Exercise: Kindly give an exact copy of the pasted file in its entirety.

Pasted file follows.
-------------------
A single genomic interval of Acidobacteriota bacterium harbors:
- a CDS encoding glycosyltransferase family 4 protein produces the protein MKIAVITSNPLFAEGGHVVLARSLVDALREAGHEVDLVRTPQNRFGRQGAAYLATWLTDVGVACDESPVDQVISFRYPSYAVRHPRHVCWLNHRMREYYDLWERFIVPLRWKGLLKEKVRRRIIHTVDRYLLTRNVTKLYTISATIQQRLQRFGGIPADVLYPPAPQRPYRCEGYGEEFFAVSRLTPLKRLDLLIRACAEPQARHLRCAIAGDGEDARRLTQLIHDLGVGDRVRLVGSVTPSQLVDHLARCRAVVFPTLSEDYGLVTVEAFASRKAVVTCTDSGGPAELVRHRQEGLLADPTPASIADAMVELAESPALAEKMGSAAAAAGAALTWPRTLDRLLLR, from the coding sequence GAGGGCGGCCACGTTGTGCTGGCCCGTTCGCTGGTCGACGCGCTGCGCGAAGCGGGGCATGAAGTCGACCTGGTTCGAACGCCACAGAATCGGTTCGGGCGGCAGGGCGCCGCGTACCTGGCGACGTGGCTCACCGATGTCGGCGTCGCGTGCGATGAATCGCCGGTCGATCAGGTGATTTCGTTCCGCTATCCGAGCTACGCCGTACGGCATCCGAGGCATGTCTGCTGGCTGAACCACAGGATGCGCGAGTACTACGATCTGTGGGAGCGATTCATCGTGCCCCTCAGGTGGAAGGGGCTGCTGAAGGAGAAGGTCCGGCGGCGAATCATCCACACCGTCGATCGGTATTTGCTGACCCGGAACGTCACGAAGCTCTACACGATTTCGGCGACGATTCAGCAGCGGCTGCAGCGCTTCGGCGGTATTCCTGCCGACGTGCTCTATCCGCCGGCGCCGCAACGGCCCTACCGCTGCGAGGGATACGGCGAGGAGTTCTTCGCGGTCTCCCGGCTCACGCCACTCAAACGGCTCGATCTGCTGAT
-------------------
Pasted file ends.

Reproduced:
A single genomic interval of Acidobacteriota bacterium harbors:
- a CDS encoding glycosyltransferase family 4 protein produces the protein MKIAVITSNPLFAEGGHVVLARSLVDALREAGHEVDLVRTPQNRFGRQGAAYLATWLTDVGVACDESPVDQVISFRYPSYAVRHPRHVCWLNHRMREYYDLWERFIVPLRWKGLLKEKVRRRIIHTVDRYLLTRNVTKLYTISATIQQRLQRFGGIPADVLYPPAPQRPYRCEGYGEEFFAVSRLTPLKRLDLLIRACAEPQARHLRCAIAGDGEDARRLTQLIHDLGVGDRVRLVGSVTPSQLVDHLARCRAVVFPTLSEDYGLVTVEAFASRKAVVTCTDSGGPAELVRHRQEGLLADPTPASIADAMVELAESPALAEKMGSAAAAAGAALTWPRTLDRLLLR, from the coding sequence GAGGGCGGCCACGTTGTGCTGGCCCGTTCGCTGGTCGACGCGCTGCGCGAAGCGGGGCATGAAGTCGACCTGGTTCGAACGCCACAGAATCGGTTCGGGCGGCAGGGCGCCGCGTACCTGGCGACGTGGCTCACCGATGTCGGCGTCGCGTGCGATGAATCGCCGGTCGATCAGGTGATTTCGTTCCGCTATCCGAGCTACGCCGTACGGCATCCGAGGCATGTCTGCTGGCTGAACCACAGGATGCGCGAGTACTACGATCTGTGGGAGCGATTCATCGTGCCCCTCAGGTGGAAGGGGCTGCTGAAGGAGAAGGTCCGGCGGCGAATCATCCACACCGTCGATCGGTATTTGCTGACCCGGAACGTCACGAAGCTCTACACGATTTCGGCGACGATTCAGCAGCGGCTGCAGCGCTTCGGCGGTATTCCTGCCGACGTGCTCTATCCGCCGGCGCCGCAACGGCCCTACCGCTGCGAGGGATACGGCGAGGAGTTCTTCGCGGTCTCCCGGCTCACGCCACTCAAACGGCTCGATCTGCTGAT